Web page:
Each throw tells a story.
And during NFL training camp, whether it is 7-on-7 in shorts and shells or 11-on-11 in full pads, those stories add up.
But Brian Hoyer knows that the statistics don’t always do.
For the 34-year-old quarterback, now in his third stint with the New England Patriots, there is context behind the out route that became an interception or the skinny post that became a touchdown. Even the checkdown to the flat that became neither.
There is information to gather that often goes beyond a 9-for-16 morning on the practice fields behind Gillette Stadium.
“I think this isn’t a game,” Hoyer said of camp numbers Thursday on a video conference with reporters. “This is where we’re trying to figure out our teammates. People are learning. You’re trying to see what throws you can throw to certain people. I don’t ever really consider it. Obviously, we watch the film and I watch it again by myself everyday. You just go back and you’re learning. Sometimes what you learn in training camp is what helps you figure out what you’re going to be able to do during the season.”
Some lessons learned in August won’t be taught in September.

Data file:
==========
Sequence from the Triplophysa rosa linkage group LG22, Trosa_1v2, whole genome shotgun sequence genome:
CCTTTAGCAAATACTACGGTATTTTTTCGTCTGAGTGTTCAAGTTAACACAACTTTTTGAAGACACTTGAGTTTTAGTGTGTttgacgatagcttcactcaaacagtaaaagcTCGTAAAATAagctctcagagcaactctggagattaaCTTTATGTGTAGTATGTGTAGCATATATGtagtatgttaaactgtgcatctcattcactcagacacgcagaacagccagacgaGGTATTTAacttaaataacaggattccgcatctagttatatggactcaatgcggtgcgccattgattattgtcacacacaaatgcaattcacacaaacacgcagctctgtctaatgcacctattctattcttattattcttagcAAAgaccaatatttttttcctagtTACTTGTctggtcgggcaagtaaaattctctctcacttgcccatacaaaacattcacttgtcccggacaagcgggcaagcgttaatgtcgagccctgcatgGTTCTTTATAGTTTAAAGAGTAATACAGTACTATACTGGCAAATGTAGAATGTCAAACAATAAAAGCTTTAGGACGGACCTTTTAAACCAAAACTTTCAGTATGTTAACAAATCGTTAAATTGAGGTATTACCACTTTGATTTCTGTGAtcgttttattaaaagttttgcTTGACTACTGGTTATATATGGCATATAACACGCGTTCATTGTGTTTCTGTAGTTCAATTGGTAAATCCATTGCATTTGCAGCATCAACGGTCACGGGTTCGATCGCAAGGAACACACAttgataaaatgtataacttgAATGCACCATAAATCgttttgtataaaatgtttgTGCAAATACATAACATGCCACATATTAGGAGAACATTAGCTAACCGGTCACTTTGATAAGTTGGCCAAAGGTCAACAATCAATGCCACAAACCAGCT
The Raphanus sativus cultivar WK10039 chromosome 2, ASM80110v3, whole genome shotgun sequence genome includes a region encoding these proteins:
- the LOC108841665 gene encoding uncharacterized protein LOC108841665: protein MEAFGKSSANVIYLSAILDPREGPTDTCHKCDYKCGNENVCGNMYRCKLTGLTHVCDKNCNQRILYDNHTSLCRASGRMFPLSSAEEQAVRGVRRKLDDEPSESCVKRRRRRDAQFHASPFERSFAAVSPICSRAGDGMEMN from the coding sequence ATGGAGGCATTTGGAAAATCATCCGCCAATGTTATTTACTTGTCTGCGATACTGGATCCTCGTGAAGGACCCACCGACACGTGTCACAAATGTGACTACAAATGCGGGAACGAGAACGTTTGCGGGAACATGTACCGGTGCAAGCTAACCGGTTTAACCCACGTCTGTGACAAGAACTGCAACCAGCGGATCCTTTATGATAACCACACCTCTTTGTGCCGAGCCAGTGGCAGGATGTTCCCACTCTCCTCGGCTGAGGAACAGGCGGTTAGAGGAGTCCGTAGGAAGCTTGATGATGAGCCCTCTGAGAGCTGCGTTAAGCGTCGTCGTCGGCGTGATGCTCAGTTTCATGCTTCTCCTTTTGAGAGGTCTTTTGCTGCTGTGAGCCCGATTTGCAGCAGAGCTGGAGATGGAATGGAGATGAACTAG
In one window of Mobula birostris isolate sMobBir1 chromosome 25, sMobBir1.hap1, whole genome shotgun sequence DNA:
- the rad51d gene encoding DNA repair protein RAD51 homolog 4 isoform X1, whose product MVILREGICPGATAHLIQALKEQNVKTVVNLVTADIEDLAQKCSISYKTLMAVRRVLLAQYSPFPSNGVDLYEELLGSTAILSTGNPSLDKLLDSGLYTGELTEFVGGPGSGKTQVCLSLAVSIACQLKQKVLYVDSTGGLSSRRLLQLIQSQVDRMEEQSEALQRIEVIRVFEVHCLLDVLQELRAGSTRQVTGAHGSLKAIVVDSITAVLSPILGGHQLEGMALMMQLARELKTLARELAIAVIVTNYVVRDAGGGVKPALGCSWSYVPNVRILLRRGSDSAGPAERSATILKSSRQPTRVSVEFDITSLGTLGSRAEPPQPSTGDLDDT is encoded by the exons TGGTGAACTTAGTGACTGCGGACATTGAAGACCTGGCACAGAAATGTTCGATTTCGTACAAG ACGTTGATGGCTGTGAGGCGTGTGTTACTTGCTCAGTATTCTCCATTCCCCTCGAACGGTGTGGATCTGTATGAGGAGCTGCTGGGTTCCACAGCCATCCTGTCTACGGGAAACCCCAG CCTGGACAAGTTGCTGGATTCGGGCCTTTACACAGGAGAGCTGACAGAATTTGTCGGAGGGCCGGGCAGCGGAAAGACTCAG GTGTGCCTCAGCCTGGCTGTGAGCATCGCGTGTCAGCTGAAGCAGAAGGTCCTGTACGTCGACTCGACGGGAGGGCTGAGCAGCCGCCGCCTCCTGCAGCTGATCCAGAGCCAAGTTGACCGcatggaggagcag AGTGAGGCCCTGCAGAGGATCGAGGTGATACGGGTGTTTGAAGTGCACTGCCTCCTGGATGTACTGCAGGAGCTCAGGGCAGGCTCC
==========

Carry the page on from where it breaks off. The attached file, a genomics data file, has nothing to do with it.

And with a roster limit of 80 that will be reduced to 53 by then, some plays must be quantified. That is the reality for Hoyer as he competes alongside fellow Patriots quarterbacks Cam Newton, Jarrett Stidham and undrafted rookie Brian Lewerke.
“It’s always every day you’re going out there to obviously perform the best you can, but also figure out what you have and what you can do,” added Hoyer, who spent 2019 with the Indianapolis Colts following his release from New England. “So, I think there’s a lot that goes into it that’s, ‘All right, we have this route. I have this guy on this route. This guy’s covering him. I’m going to give him a chance on this route and see how it goes one way or the other.’ And that’s how you learn. That’s how you learn your teammates. That’s how you learn their little nuances of how they run their routes. And obviously with the rotation, we’re getting reps with everybody.”
And without preseason games to target teammates ranging from wide receiver Devin Ross to tight end Devin Asiasi, those reps naturally bring trial and error.
Hoyer has grown accustomed. In the regular season, he’s completed 873 career passes since entering the league as a rookie free agent in 2009, which ranks fourth in his draft class behind only Kansas State’s Josh Freeman, USC’s Mark Sanchez and Georgia’s Matthew Stafford.
There have been 80 different players on the receiving end for the Michigan State product.
“You’re constantly going out there with new guys and you do what you’re coached to do,” Hoyer said. “And when you get a chance to throw to a guy you’re trying to I guess kind of build that rhythm or compatibility with him, then you come back and watch it and learn from that.”